It was in May and June 2014 that round-the-clock hysteria about “Ukrofascists,” “Banderites,” “crucified boys,” and so on wafted from every TV set. Russians were really being zombified. But I had and have the opportunity to get accurate information from different sources, including Ukrainian, European and American news and analysis channels, and programs on the independent Russian TV station Rain and the radio stations Echo of Moscow and Radio Svoboda.

It was then that my freedom-loving mind (my whole life has been a struggle for justice, for compliance with human rights and freedoms) revolted against all this, and I decided I could freely express my value judgment among like-minded people and friends on the American social network Facebook, which is not subject to Russian laws.

But it turned out (this is in the case file) that my behavior and statements had been monitored for a long while. Although, as a popular blogger, I had heard about total surveillance, it was a shock to me when I learned I was on the list of those being monitored.

Your honor, when I posted the statement for which I have been charged, I was not inciting anyone to carry out acts of violence. It was my impulsive and, perhaps, overly emotional response to the rubbish broadcast that night (Far Eastern Time) by Russian state television.

And, as follows from the results of the forensic examination (volume 2, pages 9–15), the post was my way of expressing my negative attitude towards a specific group of people in Russia who are supporters of fascism and terrorism, and who forcibly seized the territory of another country, Ukraine. I think that, just like me, every honest Russian citizen has a negative attitude towards this group of so-called volunteers. I should emphasize that, according to legal experts at the SOVA Center for Information and Analysis, the current prosecution under Article 280 is unlawful. “Citizens of Russia [who are] supporters of fascism and terrorism and forcibly seized Ukrainian territory” are not a group protected by anti-extremist legislation and, therefore, the use of violence against this group cannot constitute foul play as stipulated by Article 280.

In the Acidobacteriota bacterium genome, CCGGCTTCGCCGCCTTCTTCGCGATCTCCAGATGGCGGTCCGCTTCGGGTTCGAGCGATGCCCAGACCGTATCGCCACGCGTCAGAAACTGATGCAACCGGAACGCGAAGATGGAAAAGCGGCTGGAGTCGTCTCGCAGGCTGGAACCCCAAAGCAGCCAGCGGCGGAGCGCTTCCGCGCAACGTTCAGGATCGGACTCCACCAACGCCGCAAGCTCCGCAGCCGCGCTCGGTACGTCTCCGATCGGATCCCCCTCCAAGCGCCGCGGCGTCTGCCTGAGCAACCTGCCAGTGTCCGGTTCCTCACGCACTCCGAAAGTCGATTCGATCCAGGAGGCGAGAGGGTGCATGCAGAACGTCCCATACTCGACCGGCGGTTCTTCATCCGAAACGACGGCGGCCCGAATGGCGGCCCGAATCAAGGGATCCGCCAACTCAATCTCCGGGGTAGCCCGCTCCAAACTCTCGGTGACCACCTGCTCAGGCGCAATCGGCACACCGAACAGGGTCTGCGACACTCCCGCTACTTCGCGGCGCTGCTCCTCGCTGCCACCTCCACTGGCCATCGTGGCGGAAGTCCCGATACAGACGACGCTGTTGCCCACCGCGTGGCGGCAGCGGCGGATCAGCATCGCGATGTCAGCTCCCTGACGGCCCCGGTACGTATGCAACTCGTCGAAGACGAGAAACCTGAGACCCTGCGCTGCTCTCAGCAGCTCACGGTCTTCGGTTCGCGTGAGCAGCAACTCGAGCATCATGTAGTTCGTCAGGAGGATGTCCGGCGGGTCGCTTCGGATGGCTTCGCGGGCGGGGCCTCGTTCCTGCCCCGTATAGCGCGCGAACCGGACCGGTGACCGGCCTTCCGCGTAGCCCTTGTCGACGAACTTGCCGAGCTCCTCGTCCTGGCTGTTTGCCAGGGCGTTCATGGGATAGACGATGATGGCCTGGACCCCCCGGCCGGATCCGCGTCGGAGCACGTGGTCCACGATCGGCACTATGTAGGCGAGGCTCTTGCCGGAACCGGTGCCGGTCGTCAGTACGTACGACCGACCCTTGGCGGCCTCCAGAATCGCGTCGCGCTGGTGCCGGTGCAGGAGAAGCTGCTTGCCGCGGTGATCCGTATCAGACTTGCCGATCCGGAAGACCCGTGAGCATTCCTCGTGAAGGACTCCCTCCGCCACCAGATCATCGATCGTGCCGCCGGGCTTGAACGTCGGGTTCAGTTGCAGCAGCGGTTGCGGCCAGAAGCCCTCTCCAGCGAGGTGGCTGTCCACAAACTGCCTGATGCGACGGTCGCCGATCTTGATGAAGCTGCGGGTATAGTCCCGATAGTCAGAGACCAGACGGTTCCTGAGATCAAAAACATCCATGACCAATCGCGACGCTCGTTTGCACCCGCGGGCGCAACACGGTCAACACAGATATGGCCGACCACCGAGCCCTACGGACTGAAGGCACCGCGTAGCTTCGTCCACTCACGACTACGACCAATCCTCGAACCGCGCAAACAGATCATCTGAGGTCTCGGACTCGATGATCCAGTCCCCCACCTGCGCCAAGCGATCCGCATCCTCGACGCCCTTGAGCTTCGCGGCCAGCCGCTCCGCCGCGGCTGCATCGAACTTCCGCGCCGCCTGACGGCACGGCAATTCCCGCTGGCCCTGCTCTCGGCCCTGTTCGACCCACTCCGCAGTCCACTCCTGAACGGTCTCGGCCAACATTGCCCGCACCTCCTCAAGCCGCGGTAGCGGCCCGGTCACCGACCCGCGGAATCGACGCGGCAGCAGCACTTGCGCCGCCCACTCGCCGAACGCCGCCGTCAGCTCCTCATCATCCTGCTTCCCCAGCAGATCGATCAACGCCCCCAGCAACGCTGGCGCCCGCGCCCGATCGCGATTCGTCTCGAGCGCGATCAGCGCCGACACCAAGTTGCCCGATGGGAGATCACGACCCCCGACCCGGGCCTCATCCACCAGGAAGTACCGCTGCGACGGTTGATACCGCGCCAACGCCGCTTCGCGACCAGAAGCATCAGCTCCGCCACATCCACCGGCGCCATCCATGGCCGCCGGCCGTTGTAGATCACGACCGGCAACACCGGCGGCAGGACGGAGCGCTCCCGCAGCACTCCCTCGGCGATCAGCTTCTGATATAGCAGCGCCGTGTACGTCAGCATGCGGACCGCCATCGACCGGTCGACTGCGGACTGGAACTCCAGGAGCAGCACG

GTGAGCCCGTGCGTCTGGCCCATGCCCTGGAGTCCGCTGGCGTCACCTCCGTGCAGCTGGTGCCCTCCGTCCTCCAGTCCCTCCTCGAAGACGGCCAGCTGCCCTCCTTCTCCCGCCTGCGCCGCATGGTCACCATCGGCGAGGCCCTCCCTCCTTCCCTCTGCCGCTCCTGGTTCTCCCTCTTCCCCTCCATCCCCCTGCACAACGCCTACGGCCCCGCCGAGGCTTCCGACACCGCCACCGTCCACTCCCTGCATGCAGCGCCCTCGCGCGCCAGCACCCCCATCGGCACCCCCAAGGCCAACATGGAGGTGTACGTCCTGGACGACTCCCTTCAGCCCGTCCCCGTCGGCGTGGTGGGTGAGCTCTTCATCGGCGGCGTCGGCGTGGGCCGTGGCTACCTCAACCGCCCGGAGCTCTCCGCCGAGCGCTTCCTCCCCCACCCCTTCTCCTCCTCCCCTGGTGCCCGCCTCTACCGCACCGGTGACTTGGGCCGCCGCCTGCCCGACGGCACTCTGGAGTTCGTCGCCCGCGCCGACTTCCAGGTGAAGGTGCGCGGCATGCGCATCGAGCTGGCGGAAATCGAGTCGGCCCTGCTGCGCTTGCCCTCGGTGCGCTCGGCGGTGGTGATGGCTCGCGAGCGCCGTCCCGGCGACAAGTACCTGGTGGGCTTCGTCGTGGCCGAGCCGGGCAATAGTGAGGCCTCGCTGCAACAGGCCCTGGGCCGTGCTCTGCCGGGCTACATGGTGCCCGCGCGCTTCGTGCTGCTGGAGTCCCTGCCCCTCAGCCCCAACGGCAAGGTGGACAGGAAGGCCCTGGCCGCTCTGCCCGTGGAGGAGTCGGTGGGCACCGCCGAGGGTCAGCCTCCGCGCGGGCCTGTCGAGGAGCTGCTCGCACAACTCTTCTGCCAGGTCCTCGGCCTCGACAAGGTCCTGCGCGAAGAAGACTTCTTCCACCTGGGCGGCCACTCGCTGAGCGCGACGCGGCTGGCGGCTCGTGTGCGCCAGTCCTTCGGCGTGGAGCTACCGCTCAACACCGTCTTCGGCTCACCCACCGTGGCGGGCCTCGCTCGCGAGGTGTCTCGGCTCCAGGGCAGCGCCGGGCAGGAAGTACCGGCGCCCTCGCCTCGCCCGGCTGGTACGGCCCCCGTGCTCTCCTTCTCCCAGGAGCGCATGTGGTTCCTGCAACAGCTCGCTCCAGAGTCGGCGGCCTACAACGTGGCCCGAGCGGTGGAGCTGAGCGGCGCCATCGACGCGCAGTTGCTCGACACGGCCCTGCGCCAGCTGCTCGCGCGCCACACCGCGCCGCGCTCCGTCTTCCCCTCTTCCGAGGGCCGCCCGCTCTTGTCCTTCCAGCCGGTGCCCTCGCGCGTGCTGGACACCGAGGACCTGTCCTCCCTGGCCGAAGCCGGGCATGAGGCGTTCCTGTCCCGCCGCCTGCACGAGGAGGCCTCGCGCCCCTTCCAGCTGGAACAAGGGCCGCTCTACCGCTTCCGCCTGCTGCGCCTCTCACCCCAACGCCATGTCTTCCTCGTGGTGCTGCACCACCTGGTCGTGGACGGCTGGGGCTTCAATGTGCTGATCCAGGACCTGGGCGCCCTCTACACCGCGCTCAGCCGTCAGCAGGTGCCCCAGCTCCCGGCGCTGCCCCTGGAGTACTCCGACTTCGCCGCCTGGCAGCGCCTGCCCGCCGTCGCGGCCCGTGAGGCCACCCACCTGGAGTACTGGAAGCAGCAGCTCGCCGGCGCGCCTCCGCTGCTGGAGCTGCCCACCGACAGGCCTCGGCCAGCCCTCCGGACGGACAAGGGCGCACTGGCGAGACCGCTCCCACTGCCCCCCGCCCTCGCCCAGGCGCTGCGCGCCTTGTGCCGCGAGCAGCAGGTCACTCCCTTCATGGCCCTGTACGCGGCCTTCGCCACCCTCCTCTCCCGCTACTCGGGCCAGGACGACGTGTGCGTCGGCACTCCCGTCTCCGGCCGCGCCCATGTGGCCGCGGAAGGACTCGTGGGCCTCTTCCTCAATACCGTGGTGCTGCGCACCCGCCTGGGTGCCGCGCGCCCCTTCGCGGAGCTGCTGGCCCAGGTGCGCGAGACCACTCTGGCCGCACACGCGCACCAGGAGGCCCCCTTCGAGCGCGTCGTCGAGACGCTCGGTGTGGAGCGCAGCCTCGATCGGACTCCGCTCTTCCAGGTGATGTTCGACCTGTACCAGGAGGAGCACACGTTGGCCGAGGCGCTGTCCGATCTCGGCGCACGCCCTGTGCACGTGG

Your honor, I would also like to emphasize that publication of the post mentioned in the charges was nothing more than an expression of my personal point of view. I just wanted to draw attention to the news, to the lies of the propagandists on state television (using their own way of putting things), and to my [Facebook] page.

Your honor, as I have said, this case is purely political and was initiated not because of extremism, but because I, being openly gay and a media figure, have been very civically active and express my opinion, which differs from the general ideological line in Putin-era Russia.

Translated by the Russian Reader


Editor’s Note. According to Grani.Ru, Judge Galina Nikolayeva adjourned the trial until ten o’clock tomorrow morning, Thursday, October 1. It is expected she will announce a verdict in the trial then.

Update. According to an article on the news website Vostok-Media, on October 1, 2015, the Industrial District Court in Khabarovsk found Andrei Marchenko guilty as charged and sentenced him to a fine of 100,000 rubles, but immediately amnestied him as part of a general amnesty celebrating the seventieth anniversary of victory in the Second World War.

Andrei Marchenko celebrating his virtual victory in court. Photo courtesy of Vostok-Media
Andrei Marchenko celebrating his virtual victory in court. Photo courtesy of Vostok-Media

The “Gay Terrorist Underground” in Khabarovsk: The Case of Andrei Marchenko

Prosecutor Requests Two Years in Open Penal Settlement for Khabarovsk Blogger Marchenko
September 28, 2015